If you’ve opted for burgers this Memorial Day (May, after all, is National Hamburger Month), you could go to Costco and buy your meat, buns and toppings on the cheap, spending roughly $20 for two dozen burgers.
Or, if money is no object, you could actually order the most expensive hamburger in America for the hefty price of $5,000. That’s no typo – it’s a five and three zeroes – and yes, it’s what one burger sells for at the world-renowned Fleur by Hubert Keller in Las Vegas. Five grand is more than what the average American family of four spends on summer vacation travel.
To be fair (and partly to justify the price tag), the costliest hamburger is usually served with a bottle of upscale wine or champagne and toppings that range from foie gras to truffles.
For many establishments, the types of beef used – mostly high-quality Wagyu and Kobe imported from Japan – are a convenient reason to charge extraordinary prices. Still, having one of the most expensive hamburgers in the country on the menu is often nothing more than a publicity stunt to attract people who end up ordering a far cheaper item.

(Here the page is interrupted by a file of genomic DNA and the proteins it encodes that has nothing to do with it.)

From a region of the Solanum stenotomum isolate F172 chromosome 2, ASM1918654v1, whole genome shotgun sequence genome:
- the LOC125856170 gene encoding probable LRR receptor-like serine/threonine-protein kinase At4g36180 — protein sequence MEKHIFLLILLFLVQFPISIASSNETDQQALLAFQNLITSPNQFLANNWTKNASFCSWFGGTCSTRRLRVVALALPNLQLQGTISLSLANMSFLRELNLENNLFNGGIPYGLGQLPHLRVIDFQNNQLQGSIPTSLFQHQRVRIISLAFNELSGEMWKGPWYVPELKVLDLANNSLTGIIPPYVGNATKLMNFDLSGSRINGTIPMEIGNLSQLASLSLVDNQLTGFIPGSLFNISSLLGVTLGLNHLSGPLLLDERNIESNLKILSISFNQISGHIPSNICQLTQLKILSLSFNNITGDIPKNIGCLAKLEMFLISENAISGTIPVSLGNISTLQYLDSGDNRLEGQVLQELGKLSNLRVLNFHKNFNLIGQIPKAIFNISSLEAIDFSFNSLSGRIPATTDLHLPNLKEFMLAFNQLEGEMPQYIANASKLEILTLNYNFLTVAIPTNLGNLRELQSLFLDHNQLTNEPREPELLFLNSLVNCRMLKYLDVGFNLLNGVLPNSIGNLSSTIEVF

“The price is a completely arbitrary thing,” said Franz Aliquo, founder and owner of 666 Burger, which has two trucks in New York City that list a $666 burger on the menu – as well as a $6.66 burger. “It’s very easy to be the most expensive burger. You just raise the price.” (Whether anyone actually buys the priciest burger from a food truck is another matter.)
It’s easier to find some of the most expensive hamburgers in large cities, especially New York City and Las Vegas, although a couple of smaller towns in Michigan and in Florida aren’t afraid to charge a three-digit figure for their burgers.
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